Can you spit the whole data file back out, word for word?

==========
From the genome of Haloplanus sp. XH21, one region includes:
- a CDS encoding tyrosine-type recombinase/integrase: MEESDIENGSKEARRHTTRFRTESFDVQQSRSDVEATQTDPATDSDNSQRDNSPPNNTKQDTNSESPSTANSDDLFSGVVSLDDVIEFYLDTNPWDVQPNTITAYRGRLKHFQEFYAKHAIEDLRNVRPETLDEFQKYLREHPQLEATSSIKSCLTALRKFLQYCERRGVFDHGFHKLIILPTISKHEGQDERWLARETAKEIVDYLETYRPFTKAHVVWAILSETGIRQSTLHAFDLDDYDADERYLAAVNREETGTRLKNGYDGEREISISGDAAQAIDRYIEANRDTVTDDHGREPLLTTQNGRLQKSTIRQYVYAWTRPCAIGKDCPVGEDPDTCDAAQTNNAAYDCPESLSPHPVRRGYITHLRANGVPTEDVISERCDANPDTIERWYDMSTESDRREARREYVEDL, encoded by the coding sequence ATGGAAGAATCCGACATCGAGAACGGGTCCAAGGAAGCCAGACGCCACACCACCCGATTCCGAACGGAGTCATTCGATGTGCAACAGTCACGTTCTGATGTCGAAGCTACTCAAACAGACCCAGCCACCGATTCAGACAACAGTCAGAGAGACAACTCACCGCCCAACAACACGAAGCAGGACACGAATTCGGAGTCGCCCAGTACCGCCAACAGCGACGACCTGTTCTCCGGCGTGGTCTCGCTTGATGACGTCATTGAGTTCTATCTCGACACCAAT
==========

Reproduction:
From the genome of Haloplanus sp. XH21, one region includes:
- a CDS encoding tyrosine-type recombinase/integrase: MEESDIENGSKEARRHTTRFRTESFDVQQSRSDVEATQTDPATDSDNSQRDNSPPNNTKQDTNSESPSTANSDDLFSGVVSLDDVIEFYLDTNPWDVQPNTITAYRGRLKHFQEFYAKHAIEDLRNVRPETLDEFQKYLREHPQLEATSSIKSCLTALRKFLQYCERRGVFDHGFHKLIILPTISKHEGQDERWLARETAKEIVDYLETYRPFTKAHVVWAILSETGIRQSTLHAFDLDDYDADERYLAAVNREETGTRLKNGYDGEREISISGDAAQAIDRYIEANRDTVTDDHGREPLLTTQNGRLQKSTIRQYVYAWTRPCAIGKDCPVGEDPDTCDAAQTNNAAYDCPESLSPHPVRRGYITHLRANGVPTEDVISERCDANPDTIERWYDMSTESDRREARREYVEDL, encoded by the coding sequence ATGGAAGAATCCGACATCGAGAACGGGTCCAAGGAAGCCAGACGCCACACCACCCGATTCCGAACGGAGTCATTCGATGTGCAACAGTCACGTTCTGATGTCGAAGCTACTCAAACAGACCCAGCCACCGATTCAGACAACAGTCAGAGAGACAACTCACCGCCCAACAACACGAAGCAGGACACGAATTCGGAGTCGCCCAGTACCGCCAACAGCGACGACCTGTTCTCCGGCGTGGTCTCGCTTGATGACGTCATTGAGTTCTATCTCGACACCAAT